If this was a gorilla leading the uprising, then you kill that fuckin’ Governor with as much hostility as you can bear.
Even for as uneven the ending is and as short as this movie is, it is still the best of the sequels in this original run. Sure it’s ham-fisted and lays on its commentary pretty thick, but it’s still a fascinating idea of what life is like when you have little fuzzy slaves doing everything for you. It even portrays being well off as being a stuck up way of life. These rich people live in a sterile world where they basically dress alike, adhere to a police state that imposes what appears to be curfews, and own apes as slaves they expect to be totally obedient and do as they are told without mistakes. It’s not a great future seen here and, frankly, I welcome our new ape overlords.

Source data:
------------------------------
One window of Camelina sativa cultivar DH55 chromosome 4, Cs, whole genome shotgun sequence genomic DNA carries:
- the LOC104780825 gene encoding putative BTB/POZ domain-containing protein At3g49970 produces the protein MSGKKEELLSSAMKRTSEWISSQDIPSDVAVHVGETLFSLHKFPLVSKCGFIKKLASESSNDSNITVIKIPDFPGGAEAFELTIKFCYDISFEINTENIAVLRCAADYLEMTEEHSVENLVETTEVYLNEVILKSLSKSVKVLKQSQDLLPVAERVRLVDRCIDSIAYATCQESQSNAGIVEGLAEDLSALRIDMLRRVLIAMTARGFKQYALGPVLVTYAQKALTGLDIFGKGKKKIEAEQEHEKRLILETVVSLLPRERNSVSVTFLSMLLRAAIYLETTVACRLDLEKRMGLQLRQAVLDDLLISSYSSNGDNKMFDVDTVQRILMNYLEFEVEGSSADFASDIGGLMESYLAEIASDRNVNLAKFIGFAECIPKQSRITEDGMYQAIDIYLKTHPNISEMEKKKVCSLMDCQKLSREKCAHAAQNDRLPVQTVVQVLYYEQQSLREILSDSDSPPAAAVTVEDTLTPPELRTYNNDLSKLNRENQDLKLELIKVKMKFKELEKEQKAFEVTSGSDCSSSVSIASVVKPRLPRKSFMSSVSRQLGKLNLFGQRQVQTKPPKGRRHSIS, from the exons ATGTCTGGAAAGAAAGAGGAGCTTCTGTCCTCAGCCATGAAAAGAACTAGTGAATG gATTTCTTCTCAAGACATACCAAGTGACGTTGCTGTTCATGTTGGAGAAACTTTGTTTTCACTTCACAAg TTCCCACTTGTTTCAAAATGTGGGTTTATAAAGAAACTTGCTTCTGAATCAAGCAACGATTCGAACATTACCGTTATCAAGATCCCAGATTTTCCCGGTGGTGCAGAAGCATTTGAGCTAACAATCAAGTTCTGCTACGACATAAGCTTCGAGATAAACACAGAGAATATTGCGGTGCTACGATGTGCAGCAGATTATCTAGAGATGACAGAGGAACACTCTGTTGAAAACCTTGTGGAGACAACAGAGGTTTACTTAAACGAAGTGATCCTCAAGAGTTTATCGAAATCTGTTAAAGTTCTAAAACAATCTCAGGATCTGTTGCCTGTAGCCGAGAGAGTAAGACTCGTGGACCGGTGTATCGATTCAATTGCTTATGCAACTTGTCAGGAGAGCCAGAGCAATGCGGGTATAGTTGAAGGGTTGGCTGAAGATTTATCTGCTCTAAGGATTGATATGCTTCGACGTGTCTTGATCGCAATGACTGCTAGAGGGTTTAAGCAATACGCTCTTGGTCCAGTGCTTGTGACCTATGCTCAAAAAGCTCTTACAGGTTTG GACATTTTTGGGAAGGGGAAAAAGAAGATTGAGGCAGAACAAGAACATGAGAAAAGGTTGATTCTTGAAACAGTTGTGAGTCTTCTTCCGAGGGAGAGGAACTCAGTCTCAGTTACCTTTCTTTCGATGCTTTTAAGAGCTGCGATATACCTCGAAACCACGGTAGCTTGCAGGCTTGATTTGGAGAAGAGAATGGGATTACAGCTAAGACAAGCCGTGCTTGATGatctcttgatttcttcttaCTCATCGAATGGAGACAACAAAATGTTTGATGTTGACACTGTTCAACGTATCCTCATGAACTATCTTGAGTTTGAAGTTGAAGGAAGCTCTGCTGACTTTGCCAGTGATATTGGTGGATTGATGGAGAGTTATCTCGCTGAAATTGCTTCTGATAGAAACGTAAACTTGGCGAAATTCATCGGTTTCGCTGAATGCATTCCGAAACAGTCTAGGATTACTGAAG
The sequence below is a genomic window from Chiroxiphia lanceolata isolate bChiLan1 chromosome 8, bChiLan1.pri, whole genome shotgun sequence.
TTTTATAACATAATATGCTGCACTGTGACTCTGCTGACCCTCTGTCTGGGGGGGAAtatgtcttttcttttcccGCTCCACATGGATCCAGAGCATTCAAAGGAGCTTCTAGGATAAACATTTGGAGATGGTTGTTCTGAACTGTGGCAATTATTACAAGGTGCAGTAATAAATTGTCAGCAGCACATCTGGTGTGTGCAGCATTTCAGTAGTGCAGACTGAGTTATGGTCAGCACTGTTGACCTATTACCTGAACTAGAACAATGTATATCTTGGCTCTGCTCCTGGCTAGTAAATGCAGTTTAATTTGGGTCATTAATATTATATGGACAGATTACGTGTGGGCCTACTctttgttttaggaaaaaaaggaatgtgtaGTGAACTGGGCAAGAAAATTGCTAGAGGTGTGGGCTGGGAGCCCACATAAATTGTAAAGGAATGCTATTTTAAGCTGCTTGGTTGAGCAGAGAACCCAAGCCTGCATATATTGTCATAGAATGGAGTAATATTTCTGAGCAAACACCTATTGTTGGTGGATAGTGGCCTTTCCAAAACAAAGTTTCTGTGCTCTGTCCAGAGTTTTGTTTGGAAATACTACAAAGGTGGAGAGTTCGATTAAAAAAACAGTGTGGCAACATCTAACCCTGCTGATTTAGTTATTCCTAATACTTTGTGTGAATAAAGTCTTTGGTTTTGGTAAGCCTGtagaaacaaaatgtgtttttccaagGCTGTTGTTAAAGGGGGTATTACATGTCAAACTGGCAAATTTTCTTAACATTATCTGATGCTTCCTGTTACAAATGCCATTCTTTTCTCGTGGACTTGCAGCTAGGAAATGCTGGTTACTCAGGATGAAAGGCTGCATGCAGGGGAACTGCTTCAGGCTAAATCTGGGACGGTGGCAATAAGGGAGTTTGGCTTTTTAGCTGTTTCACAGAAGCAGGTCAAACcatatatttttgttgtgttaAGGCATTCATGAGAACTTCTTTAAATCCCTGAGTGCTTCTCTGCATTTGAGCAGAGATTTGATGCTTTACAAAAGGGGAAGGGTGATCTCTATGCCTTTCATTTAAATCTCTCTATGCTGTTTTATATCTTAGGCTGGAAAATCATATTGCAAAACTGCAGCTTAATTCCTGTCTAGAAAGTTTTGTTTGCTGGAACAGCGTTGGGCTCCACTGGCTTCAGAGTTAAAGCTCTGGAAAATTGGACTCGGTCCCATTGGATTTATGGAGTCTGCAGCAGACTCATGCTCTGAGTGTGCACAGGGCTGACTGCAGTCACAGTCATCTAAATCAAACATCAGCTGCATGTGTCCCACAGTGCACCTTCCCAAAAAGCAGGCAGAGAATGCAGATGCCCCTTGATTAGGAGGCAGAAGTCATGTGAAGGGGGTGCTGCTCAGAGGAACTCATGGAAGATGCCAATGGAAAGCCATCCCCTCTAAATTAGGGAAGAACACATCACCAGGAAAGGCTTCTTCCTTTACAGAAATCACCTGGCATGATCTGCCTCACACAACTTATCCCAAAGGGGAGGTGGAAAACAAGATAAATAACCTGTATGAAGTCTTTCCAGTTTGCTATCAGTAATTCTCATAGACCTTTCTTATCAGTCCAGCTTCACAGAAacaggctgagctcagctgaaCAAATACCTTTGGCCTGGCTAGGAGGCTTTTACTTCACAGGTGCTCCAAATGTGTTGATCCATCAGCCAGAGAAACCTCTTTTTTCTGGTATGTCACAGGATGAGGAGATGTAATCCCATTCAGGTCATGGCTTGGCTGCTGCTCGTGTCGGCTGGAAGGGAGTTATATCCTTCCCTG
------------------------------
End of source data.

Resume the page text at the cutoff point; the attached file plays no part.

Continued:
That raps up this week’s B-Movie Enema. Happy 45th birthday to Conquest of the Planet of the Apes. Next week, I’ll be breaking the mold a little bit for our Summer of Anniversaries event. I’m still look at a movie that is celebrating a 10th anniversary, but the movie I picked is coming into the fray less for its release date as much as it is the release of another movie starring the same character. So, make sure you’re here in one week when I breakdown Spider-Man 3!